Full Title: More than the sun: The solar outlook
Publication Date: April 7, 2021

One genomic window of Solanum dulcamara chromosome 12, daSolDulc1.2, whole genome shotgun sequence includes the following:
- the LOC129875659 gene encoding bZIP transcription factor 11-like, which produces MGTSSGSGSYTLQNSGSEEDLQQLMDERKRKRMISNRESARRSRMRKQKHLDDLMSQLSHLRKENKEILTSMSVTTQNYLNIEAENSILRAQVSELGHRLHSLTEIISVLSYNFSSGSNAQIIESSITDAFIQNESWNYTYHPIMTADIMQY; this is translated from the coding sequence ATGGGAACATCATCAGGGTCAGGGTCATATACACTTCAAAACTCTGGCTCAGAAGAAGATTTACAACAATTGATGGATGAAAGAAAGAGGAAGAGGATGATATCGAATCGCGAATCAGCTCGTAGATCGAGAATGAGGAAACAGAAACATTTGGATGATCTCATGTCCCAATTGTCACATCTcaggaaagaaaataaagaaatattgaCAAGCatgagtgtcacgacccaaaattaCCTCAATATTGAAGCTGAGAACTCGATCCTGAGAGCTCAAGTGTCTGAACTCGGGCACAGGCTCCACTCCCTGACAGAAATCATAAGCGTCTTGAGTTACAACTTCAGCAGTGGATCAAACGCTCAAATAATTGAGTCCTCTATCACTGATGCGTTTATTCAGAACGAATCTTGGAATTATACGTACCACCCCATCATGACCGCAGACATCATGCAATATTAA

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Around the world, developers are building or expanding solar PV plants, which are projected to meet one-third of global electricity demand by 2050. That success is due in part to lower component costs, rising technology efficiencies, decreasing levelized cost of electricity (LCOE), and increasing pressure globally to address electrification and climate change. Intense competition and decreasing LCOE have led to ever lower solar electricity bidding prices. Governments and regulators in many regions, including China, across the European Union, and the United States, have begun to remove or reduce subsidies for solar plants, cutting off a significant amount of support. Competition from other solar plants and generators with greater flexibility will tend to limit value long term. Price cannibalization, where each solar-generated megawatt hour is priced lower than the previous one, will have an effect for many years. For the developer and plant operator, there are two general options—lower the costs on the development and operations side or increase the value of generated power in the auction and power purchase agreement (PPA) by achieving “dispatchability.” Digitalization will be the Introduction enabling factor for both areas in solar’s future. It will improve project development and system design. The ability to control plant assets remotely and with precision, collect and analyze the data they create to increase the efficiency of systems and processes, automate operations and maintenance, and move from reactive to predictive maintenance, will reduce costs and increase performance as well as lengthen asset and plant life. These data-driven insights, in concert with integrated energy storage capabilities, will boost project value in the market, offer other revenue opportunities, and allow owners to command higher electricity prices as a dispatchable generator. Many of the digitalization tools are here, and several are still evolving. Managing the adoption of these is a strategic challenge for your teams and the industry. In this three-part series, we will review our outlook for solar for the coming decades in terms of the anticipated costs and market drivers, as well as those technologies that can help systems and the grid to adapt to changing markets and deliver more valuable solar assets. Digitalization, software, and data analytics will play important roles in designing and operating valuable and reliable systems that will deliver on dynamic and robust climate action, while being powerful economic drivers for communities and clean power systems of the future.